New York City is home to some truly terrifying haunted house experiences this time of year. For many New Yorkers, it's just not Halloween unless you pay to get your wits scared out of you by human or electronic monsters, ghosts and various undead creatures.
Sometimes, you can't walk more than a few blocks in New York City without encountering a construction site. While it may not seem like it, companies doing construction have to adhere to safety regulations intended to help keep pedestrians, bicyclists and other passers-by safe near a site. Even with those regulations, pedestrians have been injured and killed by falling objects, equipment, tripping or slipping hazards and more.
As people get in to their senior years, their chances of falling typically increase. Their agility and balance aren't what they used to be. Neither is their eyesight, so it can be easier to overlook a stray extension cord or a buckle in the carpet. Further, seniors are more likely to be taking medications that can impact their cognitive skills.
You decided that you wanted to experience New York City like a local rather than stay in one of the city's many fine hotels. You booked a loft in SoHo or maybe a little apartment in Williamsburg.
Fire escapes have been part of the landscape of New York City since the mid-19th century. Even people who've never been to New York have seen them playing memorable "roles" in classic films including West Side Story and Breakfast at Tiffany's.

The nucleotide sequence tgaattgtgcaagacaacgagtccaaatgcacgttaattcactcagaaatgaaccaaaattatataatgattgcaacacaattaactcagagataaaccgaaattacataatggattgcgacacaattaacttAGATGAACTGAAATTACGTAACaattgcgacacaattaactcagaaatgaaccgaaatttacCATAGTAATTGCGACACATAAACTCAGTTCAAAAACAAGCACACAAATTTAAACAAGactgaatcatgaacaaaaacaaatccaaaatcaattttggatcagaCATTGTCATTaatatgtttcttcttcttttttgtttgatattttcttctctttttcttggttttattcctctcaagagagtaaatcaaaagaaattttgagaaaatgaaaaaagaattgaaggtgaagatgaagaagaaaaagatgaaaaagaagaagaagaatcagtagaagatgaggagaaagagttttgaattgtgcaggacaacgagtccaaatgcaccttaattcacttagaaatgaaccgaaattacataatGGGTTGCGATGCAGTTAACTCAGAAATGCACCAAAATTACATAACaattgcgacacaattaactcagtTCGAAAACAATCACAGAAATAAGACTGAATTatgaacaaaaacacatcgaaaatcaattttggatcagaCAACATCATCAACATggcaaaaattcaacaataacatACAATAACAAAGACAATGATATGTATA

It doesn't matter whether one is talking about a home or a storefront. There's one common concern that applies no matter what building it is: how to make an entryway safer.
Does your child make a beeline for a friend's house down the street after school every day because they have a trampoline in the backyard or a treehouse built in one of their enormous oak trees? Even if you've inspected a neighbor's backyard play equipment, it appears safe and they've assured you that they never let the kids play unsupervised, there are no guarantees when your child is at someone else's home.
When you were a child, it may have been fun to fall into or out of something, like a pool or a tree. But falls are serious for everyone, especially adults who do not heal as quickly as younger people. Even a modest tumble can result in serious problems or even a permanent disability.
If you trip on your own furniture in your own home, it's hard to deny that you made a mistake. You picked where to live, you chose the furniture and you put it where it is. But what if you get hurt on someone else's property? Who is to blame?
If you have to ask what a slip-and-fall lawsuit is, you may be in a bad spot because of an accident that was someone else's fault. Although we often go through life affected by other people's actions, they may be on the hook for the consequences if those actions probably led to injury or death.